Monday, May 31, 2010

May Reading Round-Up


May was a good month, but I can't believe it's almost over.  I read some great stuff this past month.  We had more rain here in the Bay Area, but that's good because we need it.  Also good is the cooler than usual weather - I hate being hot.  It's been amazing to wander about in the neighborhood around where I live and look at people's roses - they're just gorgeous this year (because of all the rain).  I've included some pictures of flowers in the neighborhood throughout this post.

Roses in San Leandro, CA
Other events of note in our house for May - my son got into Evergreen State College in Olympia, WA and my husband got into UC Berkeley!  I'm officially one year away from finishing my MBA so we're going to be an edumacated family!  We also had a 3.0 earthquake with a 2.8 aftershock around midnight Saturday night/Sunday morning.  We really felt it because the center was near San Leandro where we are.  The cat really hated it, but everyone settled down shortly after and we got actual sleep.  It also reminded me that we need to get some bottled water to put away for when the big one hits - the Brita filter will only last so long!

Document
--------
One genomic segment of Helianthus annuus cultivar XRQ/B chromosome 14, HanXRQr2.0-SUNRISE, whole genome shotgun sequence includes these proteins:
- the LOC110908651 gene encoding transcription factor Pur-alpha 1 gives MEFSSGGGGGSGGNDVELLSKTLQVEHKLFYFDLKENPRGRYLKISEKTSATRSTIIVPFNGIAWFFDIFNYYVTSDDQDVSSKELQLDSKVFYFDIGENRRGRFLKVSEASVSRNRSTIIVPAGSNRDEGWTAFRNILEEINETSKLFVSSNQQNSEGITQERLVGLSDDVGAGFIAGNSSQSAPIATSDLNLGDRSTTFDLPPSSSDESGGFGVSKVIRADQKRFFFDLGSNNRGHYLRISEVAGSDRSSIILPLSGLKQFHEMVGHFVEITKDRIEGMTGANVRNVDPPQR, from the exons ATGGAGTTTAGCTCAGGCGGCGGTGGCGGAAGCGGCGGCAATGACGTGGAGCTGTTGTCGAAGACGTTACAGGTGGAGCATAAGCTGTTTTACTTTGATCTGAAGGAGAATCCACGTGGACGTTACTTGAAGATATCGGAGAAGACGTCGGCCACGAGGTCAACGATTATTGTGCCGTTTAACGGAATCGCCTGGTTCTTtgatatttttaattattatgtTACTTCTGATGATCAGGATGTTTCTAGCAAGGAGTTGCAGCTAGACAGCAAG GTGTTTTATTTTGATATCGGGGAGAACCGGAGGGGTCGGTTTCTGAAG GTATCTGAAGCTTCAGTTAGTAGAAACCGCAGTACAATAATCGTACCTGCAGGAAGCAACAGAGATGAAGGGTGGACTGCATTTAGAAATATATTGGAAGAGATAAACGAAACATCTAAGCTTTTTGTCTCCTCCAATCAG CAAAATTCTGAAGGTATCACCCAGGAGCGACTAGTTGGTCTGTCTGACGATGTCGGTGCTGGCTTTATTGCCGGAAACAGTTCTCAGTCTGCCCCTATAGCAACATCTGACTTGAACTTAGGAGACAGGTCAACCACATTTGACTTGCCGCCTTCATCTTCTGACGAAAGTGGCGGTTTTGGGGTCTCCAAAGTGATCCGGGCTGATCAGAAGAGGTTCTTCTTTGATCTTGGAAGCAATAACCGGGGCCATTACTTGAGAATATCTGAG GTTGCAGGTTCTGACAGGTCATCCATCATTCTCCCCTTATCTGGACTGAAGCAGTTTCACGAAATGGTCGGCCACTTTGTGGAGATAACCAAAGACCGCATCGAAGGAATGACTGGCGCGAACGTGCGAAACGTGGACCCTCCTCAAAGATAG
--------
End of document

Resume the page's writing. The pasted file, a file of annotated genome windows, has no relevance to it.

Digitalis (foxglove) planted underneath a tree - San Leandro, CA


Here's what I read and reviewed in May:
  1. A Place of Greater Safety by Hillary Mantel (review)
  2. Blood Oath by Christopher Farnsworth (review)
  3. The Color Purple by Alice Walker (review)
  4. The Last Hot Time by John M. Ford (review)
  5. Bones of the Moon by Jonathan Carroll (review)
  6. A Field of Darkness by Cornelia Read (review)
  7. The Crazy School by Cornelia Read (review)